A “State of the Network” report published today by crypto data firm Coin Metrics found that the sudden surge in demand for decentralized finance (or DeFi) products continues to hike up the price of Ethereum transaction fees. But in some ways, found Coin Metrics, this might actually be a good thing.
Transaction fees are those charged by the Ethereum network each time a transaction is executed. Now, average Ethereum fees are nearing $0.4, the highest since the middle of 2018, according to Coin Metrics.
The silver lining? High transaction fees “typically signify high demand for block space, and create more revenue for the miners securing the network,” wrote the firm in its report.
Coin Metrics pinned the heightened demand down to the booming DeFi market. DeFi refers to non-custodial financial services, such as lending protocols or decentralized stablecoins. Most of the top DeFi protocols live on Ethereum. It’s now a $3 billion industry. And it’s growing very quickly; just two weeks ago, total locked value across DeFi protocols only stood at $2 billion.
As supporting evidence, Coin Metrics pointed to how much ETH was being transferred each day—in most of July, over 1 million ETH ($243,700,000) was transferred each day, it found, which is far more than normal.
In addition, even though a Cloudflare outage on July 17 crashed some popular cryptocurrency wallets, Ethereum transaction fees were up by 30.3% in the past week, according to the Coin Metrics report, suggesting increased demand.
And while Bitcoin transactions fell by 5%, Ethereum transactions rose by 5.5%. All thanks to “the continued rapid growth of decentralized finance (DeFi) applications.”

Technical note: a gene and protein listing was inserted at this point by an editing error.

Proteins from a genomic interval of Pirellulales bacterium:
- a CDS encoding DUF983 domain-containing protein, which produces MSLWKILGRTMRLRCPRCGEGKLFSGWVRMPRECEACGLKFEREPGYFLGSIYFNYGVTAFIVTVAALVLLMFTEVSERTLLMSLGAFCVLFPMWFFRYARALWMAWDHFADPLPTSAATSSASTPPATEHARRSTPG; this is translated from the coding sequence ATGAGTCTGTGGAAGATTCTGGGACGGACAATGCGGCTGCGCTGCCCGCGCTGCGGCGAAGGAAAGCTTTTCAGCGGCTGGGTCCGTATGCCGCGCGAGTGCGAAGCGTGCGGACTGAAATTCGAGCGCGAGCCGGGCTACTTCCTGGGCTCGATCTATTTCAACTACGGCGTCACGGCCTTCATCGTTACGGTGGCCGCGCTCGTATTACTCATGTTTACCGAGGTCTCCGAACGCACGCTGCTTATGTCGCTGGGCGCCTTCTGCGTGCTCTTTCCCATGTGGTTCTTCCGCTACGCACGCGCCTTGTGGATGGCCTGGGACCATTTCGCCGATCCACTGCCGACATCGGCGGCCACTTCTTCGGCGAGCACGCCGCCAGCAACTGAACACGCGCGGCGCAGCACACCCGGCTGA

But make no mistake: high transaction fees aren’t exactly good news. They make the network “prohibitively expensive” to use, said Coin Metrics.
Vitalik Buterin, co-founder of Ethereum, tweeted today that high fees also make the network less secure. Buterin cited a Princeton paper that explained how high transaction fees create “wealthy” blocks that are “attractive” targets for selfish miners to loot.
Transaction fee revenue is now nearing half as high as block reward revenue. This actually risks making ethereum *less* secure because of https://t.co/Dase8SL30z. Fee market reform (ie. EIP 1559) fixes this; another reason why that EIP is important. pic.twitter.com/eqU3tAMh67
— vitalik.eth (@VitalikButerin) July 21, 2020
Coin Metrics said that high transaction fees hit dapps like gaming and collectibles the hardest since they “depend on large amounts of low cost transactions.”
And Ethereum’s high transaction fees suggests that the network isn’t equipped to handle lots of activity, limiting the scope of the network.
Over the past few months, Ethereum’s network utilization has hovered at around 95%. Should it hit 100%, then the network would grind to a halt and become incredibly expensive to use—and useless for dapps that rely on it for micropayments.
And DeFi isn’t the only thing that can raise transaction fees. Large scale Ponzi schemes can push the network to its limits, for instance.
Currently, one such Ponzi, Forsage, is responsible for 6.44% of the total number of transactions on Ethereum over the last 1,500 blocks. The Philippines’ Securities and Exchange Commission has warned investors not to use it.
A few weeks ago, Forsage was responsible for around 20% of the total transactions. By comparison, a contract for liquidity protocol Uniswap V2—one of the most popular DeFi dapps on Ethereum—took up just 5.06% of transactions.